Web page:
The integration of data and exercise has grown exponentially in the last few years. For cyclists, accurate data can maximize your training efficiency, help you plan specific race strategy, or give you something to mull over during a slow day at work. Heart rate, normalized power, left-right balance, gear selection; the list of available data streams expands every year.
As the name of my coaching business suggests, I view the trend toward more data as a good thing but it comes with its own set of problems. While I’m not one to wax nostalgically about riding an eight speed with wool shorts and a leather chamois, there are advantages to knowing when to unplug and ignore technology. In this article we’ll focus specifically on the data stream with the biggest footprint in our sport, power.
Power holds us accountable like no other metric but that accountability comes at a price. The Garmin beeps, the power meter is detected, and we punch the clock. Wattage has the tendency to incessantly demand our attention. It can be beautiful and frustrating in the span of one day. It does a fantastic job of reporting how hard we’re pushing on the pedals but a miserable job at offering any context surrounding that effort.
Objectivity is why we love power but also why it can be dangerous. The number on your screen doesn’t tell the story of an extremely challenging day at work, a few sleepless nights, a dramatic swing in temperature, or multiple days of training. Without “life-context” it’s easy to view power as the end-all in defining our progress as athletes. That fatalistic interpretation of power data is why it’s important to know when to ignore it.
Periodically ignoring power gives us the space to appreciate that the human body is complex. The best theory we have is that exercise performance is regulated by complicated systems in the central nervous system that serve to keep us from destroying ourselves . As a metric, power can’t capture that complexity. Sometimes a bad ride/race can’t be explained. You’re better off enjoying a classic YouTube video rather than dragging yourself through the mud. An even better option is to practice positive self-talk, as it can actually improve your performance [2, 3].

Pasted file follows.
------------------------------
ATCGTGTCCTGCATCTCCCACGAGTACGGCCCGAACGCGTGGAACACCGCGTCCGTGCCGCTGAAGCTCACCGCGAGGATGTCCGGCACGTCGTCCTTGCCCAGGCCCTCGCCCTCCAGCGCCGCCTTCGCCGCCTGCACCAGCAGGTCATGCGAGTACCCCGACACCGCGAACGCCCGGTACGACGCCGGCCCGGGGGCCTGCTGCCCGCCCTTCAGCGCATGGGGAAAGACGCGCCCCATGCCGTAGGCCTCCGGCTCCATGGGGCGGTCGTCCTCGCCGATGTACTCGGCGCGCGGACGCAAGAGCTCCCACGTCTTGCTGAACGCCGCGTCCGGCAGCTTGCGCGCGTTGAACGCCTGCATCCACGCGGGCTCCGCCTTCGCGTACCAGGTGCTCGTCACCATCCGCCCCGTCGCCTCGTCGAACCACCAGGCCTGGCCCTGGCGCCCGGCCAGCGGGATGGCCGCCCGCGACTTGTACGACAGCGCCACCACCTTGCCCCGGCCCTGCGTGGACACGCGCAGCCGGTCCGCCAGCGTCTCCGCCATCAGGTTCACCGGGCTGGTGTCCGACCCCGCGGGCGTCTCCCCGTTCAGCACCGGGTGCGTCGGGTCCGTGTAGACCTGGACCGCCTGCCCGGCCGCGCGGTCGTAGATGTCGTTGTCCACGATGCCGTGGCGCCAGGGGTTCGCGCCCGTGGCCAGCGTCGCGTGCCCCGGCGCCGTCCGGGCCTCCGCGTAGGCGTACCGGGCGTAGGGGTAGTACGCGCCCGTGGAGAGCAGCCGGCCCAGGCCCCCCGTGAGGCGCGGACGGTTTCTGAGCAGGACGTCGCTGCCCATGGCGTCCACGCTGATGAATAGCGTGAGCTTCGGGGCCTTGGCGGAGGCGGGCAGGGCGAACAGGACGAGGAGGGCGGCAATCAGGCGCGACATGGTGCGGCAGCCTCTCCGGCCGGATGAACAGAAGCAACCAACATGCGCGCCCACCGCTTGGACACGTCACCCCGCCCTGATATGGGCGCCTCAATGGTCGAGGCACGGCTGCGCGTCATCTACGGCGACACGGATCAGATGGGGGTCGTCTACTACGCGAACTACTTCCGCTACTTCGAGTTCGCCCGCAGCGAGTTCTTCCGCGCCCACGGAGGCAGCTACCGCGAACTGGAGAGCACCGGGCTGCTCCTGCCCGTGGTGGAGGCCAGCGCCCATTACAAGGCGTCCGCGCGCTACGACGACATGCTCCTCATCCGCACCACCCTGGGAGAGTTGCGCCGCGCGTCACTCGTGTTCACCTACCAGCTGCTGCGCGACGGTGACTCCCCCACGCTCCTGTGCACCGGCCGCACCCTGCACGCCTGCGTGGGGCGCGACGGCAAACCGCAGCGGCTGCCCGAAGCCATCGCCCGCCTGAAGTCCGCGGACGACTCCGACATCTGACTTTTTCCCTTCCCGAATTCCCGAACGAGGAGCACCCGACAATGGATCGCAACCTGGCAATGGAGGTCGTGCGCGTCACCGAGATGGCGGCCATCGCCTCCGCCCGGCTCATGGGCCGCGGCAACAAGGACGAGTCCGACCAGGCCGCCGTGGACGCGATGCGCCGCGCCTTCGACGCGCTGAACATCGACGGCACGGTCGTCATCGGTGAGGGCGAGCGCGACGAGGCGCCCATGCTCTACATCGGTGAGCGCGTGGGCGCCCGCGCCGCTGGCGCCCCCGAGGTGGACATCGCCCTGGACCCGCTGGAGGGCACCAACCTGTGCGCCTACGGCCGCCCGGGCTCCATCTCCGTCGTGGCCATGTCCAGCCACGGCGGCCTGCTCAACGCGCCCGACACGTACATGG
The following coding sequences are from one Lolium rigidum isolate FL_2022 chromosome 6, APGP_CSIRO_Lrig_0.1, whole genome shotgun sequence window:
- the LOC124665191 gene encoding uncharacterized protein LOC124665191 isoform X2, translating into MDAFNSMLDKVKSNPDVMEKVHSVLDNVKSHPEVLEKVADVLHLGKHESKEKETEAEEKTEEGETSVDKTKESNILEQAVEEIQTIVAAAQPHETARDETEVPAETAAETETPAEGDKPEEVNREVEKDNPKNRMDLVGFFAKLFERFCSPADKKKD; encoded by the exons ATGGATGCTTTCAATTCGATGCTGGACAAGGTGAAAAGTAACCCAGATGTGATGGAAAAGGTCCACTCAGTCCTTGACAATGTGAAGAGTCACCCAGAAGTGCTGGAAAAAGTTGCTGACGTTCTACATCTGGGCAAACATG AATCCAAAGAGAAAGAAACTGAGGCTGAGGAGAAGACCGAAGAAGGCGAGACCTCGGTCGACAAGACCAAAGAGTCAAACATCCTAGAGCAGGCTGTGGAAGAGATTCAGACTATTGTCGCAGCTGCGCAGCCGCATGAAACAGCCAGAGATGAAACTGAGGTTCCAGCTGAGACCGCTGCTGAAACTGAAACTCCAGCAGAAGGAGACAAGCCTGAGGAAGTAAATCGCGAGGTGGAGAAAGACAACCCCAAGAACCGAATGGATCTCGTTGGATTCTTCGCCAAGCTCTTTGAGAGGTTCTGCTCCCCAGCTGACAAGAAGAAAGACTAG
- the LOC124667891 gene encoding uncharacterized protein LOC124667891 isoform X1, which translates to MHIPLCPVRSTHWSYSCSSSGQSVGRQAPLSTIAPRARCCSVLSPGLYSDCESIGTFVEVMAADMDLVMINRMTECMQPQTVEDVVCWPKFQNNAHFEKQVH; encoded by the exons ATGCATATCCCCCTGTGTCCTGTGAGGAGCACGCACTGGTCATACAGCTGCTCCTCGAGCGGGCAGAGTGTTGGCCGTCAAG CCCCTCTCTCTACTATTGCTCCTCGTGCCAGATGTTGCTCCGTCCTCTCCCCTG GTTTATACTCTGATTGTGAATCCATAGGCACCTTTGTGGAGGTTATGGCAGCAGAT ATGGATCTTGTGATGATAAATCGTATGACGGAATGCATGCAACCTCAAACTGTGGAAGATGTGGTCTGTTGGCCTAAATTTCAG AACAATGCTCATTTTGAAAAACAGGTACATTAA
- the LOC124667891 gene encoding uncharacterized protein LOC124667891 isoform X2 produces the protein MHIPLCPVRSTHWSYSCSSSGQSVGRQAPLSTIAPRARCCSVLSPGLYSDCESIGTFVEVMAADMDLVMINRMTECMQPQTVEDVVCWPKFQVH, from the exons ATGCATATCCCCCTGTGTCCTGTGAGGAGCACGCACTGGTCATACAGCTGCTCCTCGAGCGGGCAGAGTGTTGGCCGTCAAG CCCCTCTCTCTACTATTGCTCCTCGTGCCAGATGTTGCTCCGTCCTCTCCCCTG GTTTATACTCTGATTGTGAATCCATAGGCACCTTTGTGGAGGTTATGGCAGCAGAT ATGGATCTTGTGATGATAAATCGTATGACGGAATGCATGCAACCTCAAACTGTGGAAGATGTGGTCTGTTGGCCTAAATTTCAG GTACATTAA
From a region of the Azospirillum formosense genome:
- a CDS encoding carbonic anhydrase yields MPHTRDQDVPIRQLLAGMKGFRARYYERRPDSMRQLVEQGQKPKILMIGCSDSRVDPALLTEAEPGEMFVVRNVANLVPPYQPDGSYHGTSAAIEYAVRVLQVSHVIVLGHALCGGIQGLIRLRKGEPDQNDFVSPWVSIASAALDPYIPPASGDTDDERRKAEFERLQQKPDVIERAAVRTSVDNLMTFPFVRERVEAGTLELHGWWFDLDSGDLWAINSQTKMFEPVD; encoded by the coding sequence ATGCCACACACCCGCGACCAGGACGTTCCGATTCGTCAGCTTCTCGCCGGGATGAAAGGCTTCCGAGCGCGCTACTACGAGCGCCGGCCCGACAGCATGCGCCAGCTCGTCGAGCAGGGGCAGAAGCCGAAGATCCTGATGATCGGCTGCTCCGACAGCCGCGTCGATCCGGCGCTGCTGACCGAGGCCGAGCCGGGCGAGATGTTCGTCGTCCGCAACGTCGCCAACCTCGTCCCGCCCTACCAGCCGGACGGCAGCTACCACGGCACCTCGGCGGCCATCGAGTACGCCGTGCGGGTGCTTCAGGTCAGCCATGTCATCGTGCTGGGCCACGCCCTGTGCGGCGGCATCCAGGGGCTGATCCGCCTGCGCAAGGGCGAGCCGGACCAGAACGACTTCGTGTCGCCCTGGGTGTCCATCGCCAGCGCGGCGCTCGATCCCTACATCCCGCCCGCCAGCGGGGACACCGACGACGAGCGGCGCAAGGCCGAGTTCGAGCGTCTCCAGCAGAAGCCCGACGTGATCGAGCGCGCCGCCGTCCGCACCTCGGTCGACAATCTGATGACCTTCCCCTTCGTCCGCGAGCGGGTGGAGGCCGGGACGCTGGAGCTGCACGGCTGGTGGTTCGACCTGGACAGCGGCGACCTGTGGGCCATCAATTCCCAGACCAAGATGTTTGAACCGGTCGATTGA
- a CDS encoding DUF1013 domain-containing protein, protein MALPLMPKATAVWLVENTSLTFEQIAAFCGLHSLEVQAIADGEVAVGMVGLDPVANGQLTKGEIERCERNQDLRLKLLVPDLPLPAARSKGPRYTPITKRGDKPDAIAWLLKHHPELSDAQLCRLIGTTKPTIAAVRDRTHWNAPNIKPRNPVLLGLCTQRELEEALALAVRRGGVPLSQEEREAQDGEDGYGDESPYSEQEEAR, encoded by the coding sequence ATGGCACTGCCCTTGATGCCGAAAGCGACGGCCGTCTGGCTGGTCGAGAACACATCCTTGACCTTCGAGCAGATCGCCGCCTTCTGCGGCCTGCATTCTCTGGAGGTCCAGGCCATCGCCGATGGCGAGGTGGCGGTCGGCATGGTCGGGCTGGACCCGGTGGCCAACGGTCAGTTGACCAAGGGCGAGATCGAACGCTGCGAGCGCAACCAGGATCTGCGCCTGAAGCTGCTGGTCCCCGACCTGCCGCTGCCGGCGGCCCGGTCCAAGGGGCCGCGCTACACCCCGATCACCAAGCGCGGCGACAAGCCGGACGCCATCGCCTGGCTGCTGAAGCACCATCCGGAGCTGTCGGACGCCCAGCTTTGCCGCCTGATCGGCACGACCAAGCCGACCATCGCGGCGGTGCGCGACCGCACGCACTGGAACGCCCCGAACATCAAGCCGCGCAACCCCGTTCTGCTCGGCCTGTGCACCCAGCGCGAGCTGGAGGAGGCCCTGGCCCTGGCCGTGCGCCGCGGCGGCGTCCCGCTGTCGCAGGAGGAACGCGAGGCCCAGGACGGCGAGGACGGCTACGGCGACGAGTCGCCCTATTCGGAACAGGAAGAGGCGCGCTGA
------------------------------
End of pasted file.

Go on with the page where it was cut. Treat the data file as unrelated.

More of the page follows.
As a general rule, endurance athletes are incredibly hard on themselves. Honest, self-criticism is a big part of what pushes us. We hold ourselves to incredibly high standards that are more objective than ever. But as our lives as athletes become more measurable, don’t forget context. Knowing when to ignore your power meter is becoming an increasingly important training skill, one that has to be practiced. Here are a few suggestions…
— Program multiple screens into your head unit. Some rides might require viewing power, others just the time of day. Use context to make this determination.
— Be conservative scheduling demanding workouts on days after racing or during other life stressors. Be careful not to set yourself up for failure.
— Periodically skip the Garmin all together.
— Mix up your training with structured and unstructured rides. No one has an endless capacity to train. Sometimes it’s better to ride without the boss looking over your shoulder.
Nate Dunn, M.S.
Data Driven Athlete
1. Noakes, T.D., Time to move beyond a brainless exercise physiology: the evidence for complex regulation of human exercise performance. Appl Physiol Nutr Metab, 2011. 36(1): p. 23-35.
2. Blanchfield, A.W., et al., Talking Yourself out of Exhaustion: The Effects of Self-Talk on Endurance Performance. Med Sci Sports Exerc, 2013.
3. Tod, D., J. Hardy, and E. Oliver, Effects of self-talk: a systematic review. J Sport Exerc Psychol, 2011. 33(5): p. 666-87.
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